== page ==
Manchester United

Sánchez's legacy cemented but United have an opportunity to save face

 • by Adam Newson
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Alexis Sánchez: the worst signing in Manchester United history? It’s certainly difficult to argue against such a statement.

There have been several high-profile players to have struggled at Old Trafford – think Juan Sebastián Verón, Kléberson and most recently Ángel Di María – and instances of money being squandered: Bebé, anyone?

Yet none of these signings had club-altering ramifications. None impacted United off the pitch quite like Sánchez.

It is, of course, not all the Chilean’s doing. His representatives may have requested £500,000-a-week but it was those in power at United who authorised such an exorbitant weekly wage.

They did so out of desperation, or perhaps it was arrogance. United wanted to one-up Manchester City in the transfer market and were prepared to do whatever was required.

“Alexis is one of the best attacking players in the world,” José Mourinho, then manager of United, said with no little evidence from Sánchez’s time at Arsenal. “He will bring his ambition, drive and personality – qualities that make a Manchester United player.”

Sánchez’s arrival skewed United’s pay structure. He was parachuted in as the club’s top earner. Those with a proven track record at Old Trafford, understandably, felt they deserved close to parity.

It’s why David de Gea has asked for close to £4000,000 a week in order to sign a new contract. Any why 21-year-old Marcus Rashford was able to secure a £200,000-a-week deal this summer despite having only hit double figures once in a Premier League campaign.

Sánchez’s contract has three more years to run. He is a millstone around the club’s neck. A problem that must be solved.

According to The Times, the 30-year-old is open to leaving. And Roma, per The Telegraph, are interested in a loan deal. I Giallorossi would need around half of Sánchez’s weekly wage subsidised by United, however.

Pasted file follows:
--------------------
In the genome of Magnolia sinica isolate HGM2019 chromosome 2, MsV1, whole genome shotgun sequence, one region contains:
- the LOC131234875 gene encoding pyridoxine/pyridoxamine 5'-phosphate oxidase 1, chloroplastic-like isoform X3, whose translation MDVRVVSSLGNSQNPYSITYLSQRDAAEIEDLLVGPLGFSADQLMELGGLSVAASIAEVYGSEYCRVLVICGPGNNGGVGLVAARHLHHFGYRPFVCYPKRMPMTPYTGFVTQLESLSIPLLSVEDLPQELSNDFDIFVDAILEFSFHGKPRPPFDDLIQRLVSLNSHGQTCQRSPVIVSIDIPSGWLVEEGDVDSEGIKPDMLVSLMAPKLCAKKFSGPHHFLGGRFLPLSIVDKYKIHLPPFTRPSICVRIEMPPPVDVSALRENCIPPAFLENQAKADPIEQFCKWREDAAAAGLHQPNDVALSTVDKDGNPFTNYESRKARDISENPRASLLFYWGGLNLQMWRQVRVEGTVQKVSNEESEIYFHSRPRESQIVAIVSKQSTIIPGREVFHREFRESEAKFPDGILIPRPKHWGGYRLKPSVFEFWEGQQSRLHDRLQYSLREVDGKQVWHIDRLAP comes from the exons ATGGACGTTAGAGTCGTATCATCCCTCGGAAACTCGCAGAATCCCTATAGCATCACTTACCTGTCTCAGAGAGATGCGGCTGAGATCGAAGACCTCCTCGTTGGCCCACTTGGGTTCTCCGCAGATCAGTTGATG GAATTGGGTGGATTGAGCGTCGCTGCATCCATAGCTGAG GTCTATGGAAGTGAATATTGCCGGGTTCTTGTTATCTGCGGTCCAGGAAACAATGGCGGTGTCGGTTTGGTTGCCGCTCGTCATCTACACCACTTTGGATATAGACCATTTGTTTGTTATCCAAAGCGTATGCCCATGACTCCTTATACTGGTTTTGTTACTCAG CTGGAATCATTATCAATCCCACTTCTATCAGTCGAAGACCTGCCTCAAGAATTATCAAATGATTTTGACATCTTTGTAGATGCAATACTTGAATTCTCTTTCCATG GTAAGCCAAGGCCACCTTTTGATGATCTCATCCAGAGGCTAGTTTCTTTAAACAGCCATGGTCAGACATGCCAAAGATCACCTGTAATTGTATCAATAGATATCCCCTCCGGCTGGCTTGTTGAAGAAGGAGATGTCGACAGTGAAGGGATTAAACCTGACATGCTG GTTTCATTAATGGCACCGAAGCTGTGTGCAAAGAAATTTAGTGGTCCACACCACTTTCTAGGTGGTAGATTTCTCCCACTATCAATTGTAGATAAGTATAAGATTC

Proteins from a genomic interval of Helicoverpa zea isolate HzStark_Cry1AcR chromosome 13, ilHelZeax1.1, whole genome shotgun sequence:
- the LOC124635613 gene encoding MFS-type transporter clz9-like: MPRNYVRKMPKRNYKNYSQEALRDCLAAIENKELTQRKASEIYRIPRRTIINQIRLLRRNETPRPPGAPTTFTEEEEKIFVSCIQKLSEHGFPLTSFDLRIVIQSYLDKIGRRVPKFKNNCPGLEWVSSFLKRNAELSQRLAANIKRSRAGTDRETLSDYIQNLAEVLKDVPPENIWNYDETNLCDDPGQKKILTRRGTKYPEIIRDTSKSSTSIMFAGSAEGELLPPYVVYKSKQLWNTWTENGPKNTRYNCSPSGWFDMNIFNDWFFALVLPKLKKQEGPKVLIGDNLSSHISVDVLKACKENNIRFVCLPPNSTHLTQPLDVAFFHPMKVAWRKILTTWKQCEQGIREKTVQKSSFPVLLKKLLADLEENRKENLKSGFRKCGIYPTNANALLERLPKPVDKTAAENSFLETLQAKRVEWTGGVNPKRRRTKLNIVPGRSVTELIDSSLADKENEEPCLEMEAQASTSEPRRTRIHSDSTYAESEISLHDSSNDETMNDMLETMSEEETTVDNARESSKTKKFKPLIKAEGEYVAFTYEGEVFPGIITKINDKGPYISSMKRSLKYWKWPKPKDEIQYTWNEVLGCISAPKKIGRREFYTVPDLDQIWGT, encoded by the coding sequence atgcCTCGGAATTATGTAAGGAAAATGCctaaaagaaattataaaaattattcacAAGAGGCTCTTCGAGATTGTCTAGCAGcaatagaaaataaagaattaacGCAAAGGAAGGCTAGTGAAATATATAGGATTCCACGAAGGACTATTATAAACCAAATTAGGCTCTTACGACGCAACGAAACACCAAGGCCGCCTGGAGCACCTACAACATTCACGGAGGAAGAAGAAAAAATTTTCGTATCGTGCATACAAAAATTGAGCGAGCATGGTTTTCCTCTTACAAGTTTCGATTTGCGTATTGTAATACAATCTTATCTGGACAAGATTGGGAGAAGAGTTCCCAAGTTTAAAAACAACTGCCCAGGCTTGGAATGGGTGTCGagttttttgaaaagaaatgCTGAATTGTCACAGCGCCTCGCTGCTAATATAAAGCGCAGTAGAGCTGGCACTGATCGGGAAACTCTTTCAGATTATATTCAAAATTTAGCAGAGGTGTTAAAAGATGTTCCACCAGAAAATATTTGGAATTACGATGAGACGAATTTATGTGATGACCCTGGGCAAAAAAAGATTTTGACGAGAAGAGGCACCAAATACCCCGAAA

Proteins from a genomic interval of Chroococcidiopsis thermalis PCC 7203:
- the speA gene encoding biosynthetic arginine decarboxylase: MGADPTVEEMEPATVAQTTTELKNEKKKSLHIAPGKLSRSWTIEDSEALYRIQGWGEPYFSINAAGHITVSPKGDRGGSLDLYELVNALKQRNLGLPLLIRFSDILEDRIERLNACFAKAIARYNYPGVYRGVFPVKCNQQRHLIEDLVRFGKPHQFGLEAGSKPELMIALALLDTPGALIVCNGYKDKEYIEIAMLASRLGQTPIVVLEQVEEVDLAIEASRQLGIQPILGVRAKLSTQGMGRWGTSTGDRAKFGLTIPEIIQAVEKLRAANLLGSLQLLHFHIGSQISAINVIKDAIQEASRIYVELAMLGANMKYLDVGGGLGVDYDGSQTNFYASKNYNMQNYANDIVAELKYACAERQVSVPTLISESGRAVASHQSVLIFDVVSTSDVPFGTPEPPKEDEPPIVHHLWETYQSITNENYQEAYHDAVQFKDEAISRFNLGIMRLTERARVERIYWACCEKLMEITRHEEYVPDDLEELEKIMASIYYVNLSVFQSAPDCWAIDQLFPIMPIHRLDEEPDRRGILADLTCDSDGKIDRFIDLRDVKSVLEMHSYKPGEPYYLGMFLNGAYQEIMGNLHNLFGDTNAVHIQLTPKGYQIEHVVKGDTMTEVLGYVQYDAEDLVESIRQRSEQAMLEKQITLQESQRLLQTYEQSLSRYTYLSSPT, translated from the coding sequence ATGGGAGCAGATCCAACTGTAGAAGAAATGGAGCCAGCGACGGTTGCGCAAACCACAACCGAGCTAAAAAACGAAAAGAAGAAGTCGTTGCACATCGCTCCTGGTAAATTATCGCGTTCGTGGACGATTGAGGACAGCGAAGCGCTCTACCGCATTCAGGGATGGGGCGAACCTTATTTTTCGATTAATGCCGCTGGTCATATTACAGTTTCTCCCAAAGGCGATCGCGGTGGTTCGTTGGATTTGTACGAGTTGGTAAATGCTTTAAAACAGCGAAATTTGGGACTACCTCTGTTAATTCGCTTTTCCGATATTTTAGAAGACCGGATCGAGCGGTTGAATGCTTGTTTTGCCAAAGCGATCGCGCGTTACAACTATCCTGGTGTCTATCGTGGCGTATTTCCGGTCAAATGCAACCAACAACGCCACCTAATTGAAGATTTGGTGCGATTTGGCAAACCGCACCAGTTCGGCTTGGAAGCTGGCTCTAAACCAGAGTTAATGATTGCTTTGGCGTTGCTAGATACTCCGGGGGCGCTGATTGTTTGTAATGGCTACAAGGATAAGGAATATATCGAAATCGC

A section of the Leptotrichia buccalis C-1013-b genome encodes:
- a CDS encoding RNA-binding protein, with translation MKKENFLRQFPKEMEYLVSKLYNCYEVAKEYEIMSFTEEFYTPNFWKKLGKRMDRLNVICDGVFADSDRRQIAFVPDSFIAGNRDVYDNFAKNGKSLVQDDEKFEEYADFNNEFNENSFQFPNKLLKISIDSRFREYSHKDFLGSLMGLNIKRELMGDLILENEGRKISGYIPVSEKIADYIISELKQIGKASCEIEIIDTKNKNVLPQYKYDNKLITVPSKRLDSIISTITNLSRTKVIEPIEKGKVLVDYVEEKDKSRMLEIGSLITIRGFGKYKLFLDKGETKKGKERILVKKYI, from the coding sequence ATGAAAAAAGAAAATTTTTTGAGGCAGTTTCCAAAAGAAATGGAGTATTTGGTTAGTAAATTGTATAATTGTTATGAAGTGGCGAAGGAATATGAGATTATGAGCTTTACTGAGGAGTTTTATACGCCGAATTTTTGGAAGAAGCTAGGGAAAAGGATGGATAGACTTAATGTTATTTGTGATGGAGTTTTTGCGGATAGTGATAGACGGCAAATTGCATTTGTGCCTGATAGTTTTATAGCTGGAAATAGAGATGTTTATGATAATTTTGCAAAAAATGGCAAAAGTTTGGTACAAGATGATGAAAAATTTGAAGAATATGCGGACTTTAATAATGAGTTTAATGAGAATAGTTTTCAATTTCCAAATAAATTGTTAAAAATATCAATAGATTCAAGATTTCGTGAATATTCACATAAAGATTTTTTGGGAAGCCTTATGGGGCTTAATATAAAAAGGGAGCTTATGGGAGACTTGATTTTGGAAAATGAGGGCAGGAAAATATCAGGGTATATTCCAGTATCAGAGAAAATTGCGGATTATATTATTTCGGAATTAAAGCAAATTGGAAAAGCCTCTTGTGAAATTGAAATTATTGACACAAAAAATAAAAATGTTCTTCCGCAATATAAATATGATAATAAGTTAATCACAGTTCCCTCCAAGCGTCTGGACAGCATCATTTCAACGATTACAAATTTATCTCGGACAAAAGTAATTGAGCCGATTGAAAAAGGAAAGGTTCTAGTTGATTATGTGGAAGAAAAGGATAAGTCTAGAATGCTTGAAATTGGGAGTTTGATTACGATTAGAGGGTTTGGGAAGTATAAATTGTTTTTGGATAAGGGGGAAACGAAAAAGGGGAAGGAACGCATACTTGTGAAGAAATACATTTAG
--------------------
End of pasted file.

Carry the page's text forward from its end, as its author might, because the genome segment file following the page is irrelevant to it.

Paying at least a quarter of a million pounds every week to a player no longer at Old Trafford wouldn’t be a good look for the Red Devils. But it’s an out for United, one they should take.

Sánchez made his name in Serie A. As a young fleet-footed winger he dazzled for Udinese and helped the club qualify for the Champions League in 2011 – although Le Zebrette failed to make it past the qualifying round after the forward had moved on to Barcelona.

A return to Italy offers Sánchez an opportunity to rebuild his career and, perhaps more importantly, his reputation. Over the course of 18 months, the Chile international has gone from one of the world’s most fearsome forwards to a joke figure.

Here’s a surprise, though. In terms of a statistical output last term, Sánchez wasn’t bad. He could even be classed as good.

He was top among Premier League forwards for big chances created per 90 (0.61) and in the top ten for assists per 90, interceptions per 90, tackles won per 90 and passes attempted per 90.

Alexis Sanchez, Manchester United

Context is required, though. Sánchez achieved this output within a small sample size, 877 minutes. That equates to fewer than ten full matches in the Premier League.

There were moments where the Sánchez of Arsenal would suddenly appear: a burst of acceleration past a defender, a drop of the shoulder to skilfully evade a challenge, a clever pass for a team-mate.

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These moments were sporadic but in a small sample of data enable the Chilean to stand out. However, the 70,000-odd United fans at Old Trafford every other week, the millions watching at home, and former players, such as Gary Neville, can’t all be wrong when analysing Sánchez’s form last season.

“It’s an absolute mystery,” Neville said on Sky Sports in May. “I don’t know if anyone can put any science or sense behind what has happened to him. It’s as if one of the most tenacious football players you will ever see with and without the ball has lost absolutely everything.

“That’s from confidence, to his energy, to his legs, to his dribbling abilities, to his goals. There is nothing left in Alexis Sánchez at all. And we are still waiting for him to turn up.”

That is unlikely to happen at Manchester United. It may not happen at any club. Sánchez has featured in close to 650 games in his senior career for club and country; he may have burnt out.

Yet if there is any chance of a career kickstart, United must give Sánchez the opportunity. Not for altruistic reasons, it must be said. From a business perspective, the Red Devils must speculate – in blind hope – to accumulate.

Allow Sánchez to leave for Roma. Cough up half of his wage every week. Give him every chance to succeed in Serie A. If he does so, then in a year’s time the Red Devils could have an asset they can sell, as opposed to a dead weight they can’t shift.

It is the only chance United have to save face with Sánchez. Sadly for the Chilean, his legacy is firmly cemented.

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